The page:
“If you could go back three years ago, to when you first started speech and debate, what advice would you give yourself?”
Normally, my answer to this question would be routine. I’d put on a know-it-all-coach attitude, and give the 10 step process on how to succeed in speech and debate. I’d list the common pitfalls for all novices, describe and demonstrate correct “popping”, and go to great lengths explaining the need for deep character development in interps.
Humorous Interpretation finalists... goofing off one last time.
However, halfway through Nationals, my final competing tournament, it became clear to me that all those “how-to-be-a-great-interper-tips,” although extremely helpful, were not my most valuable lessons. Yes, I had learned so much regarding acting and public speaking skills. Yes, I had been blessed with many achievements and wins. And yes, I had even been given coaching opportunities and chances to share my speeches outside of the league. But as I pondered the question my friend Katherine had posed to me, the reality of how unimportant those lessons and achievements were suddenly became clear. At the end of the day, the lesson I have learned most is not how to give the best impression of Snow White or an Italian hand-mirror. The most important lesson I learned, and what I would go back and tell myself if I could, is described in one word: Surrender.
Surrender in regards to speech and debate came into play the first day of my first tournament. At that time, the message of the best-selling book “Do Hard Things” was my greatest passion. After all, I was only in speech and debate because it was a “hard thing.” So I wanted to share my passion with others by writing a speech about it. Not necessarily a bad thing, but I went into it with the wrong attitude. I believed I was going to wow everyone with my charm, knowledge, and skill. I was positive I would knock every other competitor off their feet and win an easy 1st place in one try. (Proverbs 16:18 anyone?)
That first speech was the worst I have ever given. I went 4 minutes over time, had dozens of stumbles, burst out crying, and experienced several memory glitches so long that I nearly walked out. I had failed, miserably. But as I found a private corner and sobbed my heart out, that day marked the beginning of my journey to surrender. God forced me to see my utter inadequacy. He showed me how impossible it is to do anything without His strength. And He asked me to completely surrender any and every speech I would give from then on. Through my tears, I promised I would.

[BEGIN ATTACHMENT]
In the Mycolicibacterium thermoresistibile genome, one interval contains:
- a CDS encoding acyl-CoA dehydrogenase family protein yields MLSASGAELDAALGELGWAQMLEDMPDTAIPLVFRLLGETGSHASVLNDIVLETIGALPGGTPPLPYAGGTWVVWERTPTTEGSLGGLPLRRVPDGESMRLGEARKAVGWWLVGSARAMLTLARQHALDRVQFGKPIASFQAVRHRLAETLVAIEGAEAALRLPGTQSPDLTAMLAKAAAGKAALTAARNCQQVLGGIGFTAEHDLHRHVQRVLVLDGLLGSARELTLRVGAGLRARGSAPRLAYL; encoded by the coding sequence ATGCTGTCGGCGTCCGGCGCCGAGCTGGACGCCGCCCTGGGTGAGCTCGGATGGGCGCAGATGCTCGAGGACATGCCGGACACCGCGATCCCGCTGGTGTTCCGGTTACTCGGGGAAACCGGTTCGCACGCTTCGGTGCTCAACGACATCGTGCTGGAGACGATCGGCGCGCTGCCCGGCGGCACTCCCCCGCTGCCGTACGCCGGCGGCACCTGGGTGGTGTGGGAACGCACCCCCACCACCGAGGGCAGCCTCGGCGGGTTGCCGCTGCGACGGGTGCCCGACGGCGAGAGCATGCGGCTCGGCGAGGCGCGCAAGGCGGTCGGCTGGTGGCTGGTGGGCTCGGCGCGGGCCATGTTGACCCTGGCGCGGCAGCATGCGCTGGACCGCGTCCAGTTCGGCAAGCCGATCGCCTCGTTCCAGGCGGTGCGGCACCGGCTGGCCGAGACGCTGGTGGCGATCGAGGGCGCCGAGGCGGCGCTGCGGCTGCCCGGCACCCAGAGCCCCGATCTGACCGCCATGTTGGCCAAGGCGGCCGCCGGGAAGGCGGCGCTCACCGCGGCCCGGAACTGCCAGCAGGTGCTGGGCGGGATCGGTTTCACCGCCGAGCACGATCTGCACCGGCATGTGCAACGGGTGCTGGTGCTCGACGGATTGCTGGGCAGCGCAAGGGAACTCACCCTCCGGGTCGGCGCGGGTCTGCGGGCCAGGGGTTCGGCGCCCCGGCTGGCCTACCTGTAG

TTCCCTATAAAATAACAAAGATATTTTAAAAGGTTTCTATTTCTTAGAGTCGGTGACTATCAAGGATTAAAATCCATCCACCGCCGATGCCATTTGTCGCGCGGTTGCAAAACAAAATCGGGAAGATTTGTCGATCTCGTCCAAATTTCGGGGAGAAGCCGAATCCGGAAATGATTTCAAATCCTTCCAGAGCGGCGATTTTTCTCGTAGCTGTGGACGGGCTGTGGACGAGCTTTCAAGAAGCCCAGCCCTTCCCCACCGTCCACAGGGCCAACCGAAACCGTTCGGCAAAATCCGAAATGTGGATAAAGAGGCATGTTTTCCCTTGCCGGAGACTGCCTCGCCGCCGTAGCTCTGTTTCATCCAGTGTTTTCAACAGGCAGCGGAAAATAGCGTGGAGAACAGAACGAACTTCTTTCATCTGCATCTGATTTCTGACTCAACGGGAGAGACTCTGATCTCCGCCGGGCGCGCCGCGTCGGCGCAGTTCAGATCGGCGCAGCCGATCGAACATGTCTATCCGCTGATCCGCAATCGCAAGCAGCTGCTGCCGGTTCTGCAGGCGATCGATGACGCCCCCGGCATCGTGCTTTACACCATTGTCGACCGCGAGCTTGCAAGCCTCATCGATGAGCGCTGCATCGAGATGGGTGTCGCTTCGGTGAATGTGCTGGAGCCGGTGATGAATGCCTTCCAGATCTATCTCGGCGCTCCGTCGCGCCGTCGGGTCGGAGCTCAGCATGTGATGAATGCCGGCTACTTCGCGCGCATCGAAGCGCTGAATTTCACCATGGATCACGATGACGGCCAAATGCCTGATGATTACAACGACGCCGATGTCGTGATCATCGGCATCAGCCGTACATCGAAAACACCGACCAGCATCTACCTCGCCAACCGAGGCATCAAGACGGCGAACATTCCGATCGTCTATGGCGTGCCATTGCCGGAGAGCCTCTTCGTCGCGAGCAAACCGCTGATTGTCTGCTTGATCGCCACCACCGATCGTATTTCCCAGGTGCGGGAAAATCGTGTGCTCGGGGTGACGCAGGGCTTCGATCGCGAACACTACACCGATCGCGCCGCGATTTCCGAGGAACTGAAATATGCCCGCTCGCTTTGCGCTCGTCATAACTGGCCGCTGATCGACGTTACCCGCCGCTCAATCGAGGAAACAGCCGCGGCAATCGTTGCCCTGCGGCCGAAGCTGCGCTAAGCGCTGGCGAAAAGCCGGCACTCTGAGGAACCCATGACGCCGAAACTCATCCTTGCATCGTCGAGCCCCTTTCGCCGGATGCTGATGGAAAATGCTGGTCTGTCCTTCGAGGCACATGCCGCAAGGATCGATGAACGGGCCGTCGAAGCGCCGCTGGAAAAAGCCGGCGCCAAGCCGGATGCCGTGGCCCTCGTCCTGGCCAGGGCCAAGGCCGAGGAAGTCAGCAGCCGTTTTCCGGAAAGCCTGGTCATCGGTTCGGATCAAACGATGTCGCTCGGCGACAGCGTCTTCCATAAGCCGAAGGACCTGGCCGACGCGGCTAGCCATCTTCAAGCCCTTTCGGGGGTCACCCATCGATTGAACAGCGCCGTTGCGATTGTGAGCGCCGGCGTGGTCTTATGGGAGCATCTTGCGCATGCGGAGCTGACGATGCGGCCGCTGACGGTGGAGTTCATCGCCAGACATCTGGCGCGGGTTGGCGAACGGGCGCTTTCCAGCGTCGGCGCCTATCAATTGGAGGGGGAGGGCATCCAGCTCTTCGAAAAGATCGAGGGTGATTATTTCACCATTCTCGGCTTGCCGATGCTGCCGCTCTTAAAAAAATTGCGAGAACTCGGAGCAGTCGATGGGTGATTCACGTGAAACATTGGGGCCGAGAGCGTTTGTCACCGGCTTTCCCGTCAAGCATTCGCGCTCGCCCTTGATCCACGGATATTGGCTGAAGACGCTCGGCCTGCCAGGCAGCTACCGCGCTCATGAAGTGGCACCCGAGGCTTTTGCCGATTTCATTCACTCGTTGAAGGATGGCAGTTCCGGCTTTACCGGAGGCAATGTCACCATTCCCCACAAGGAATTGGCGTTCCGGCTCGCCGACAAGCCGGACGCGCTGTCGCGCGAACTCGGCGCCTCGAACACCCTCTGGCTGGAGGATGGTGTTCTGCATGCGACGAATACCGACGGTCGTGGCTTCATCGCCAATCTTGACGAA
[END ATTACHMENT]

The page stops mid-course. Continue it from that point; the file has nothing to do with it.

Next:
But as the tournaments and years rolled on, I have realized surrender is not a one-time commitment. It is constant, even daily. Every speech I have performed since that day has been soaked in prayer. Each has its own story, for each had to be individually surrendered.
I have also come to realize that surrender goes far beyond speech and debate. Yes, I’ve known that for a long time, but my final tournament pressed it even deeper into my heart. For Nationals was extremely difficult. My speeches, relationships, future, as well as my emotional, physical, and spiritual life all were attacked and pushed to their limits. Being the complete drama queen that I am, I just wanted to find my pillow and cry. Yet through every moment of that tournament, I could hear a still small voice whispering, “Surrender.” And as I surrendered, God poured out undeserved blessings upon me.
So as my years of competitive speech and debate have come to an end, if you were now to ask me what I would go back and tell myself, this would be my answer:
Surrender. From the moment you begin considering topics to the time to give your final performance, surrender it all to Christ. Don’t say a quick prayer and then delve into writing your speech. Refuse to pen a single word until God has given you clear guidance. Andrew Murray says, “We ask God first to bless our feeble efforts, instead of absolutely refusing to go unless God goes before us.” Give God the pen long before you sit to write. Allow Him to mold your speeches and your own life story. Never hold anything back from Him. Never think you are the best or that you know the best. Give him your speeches, your debate rounds, your friendships, and your life.
Surrender to Him, remembering that the harder the battle, the stronger the pain, the deeper the ache… all the more complete and fulfilling is the victory found in Christ.
Overwhelmed by yet another blessing.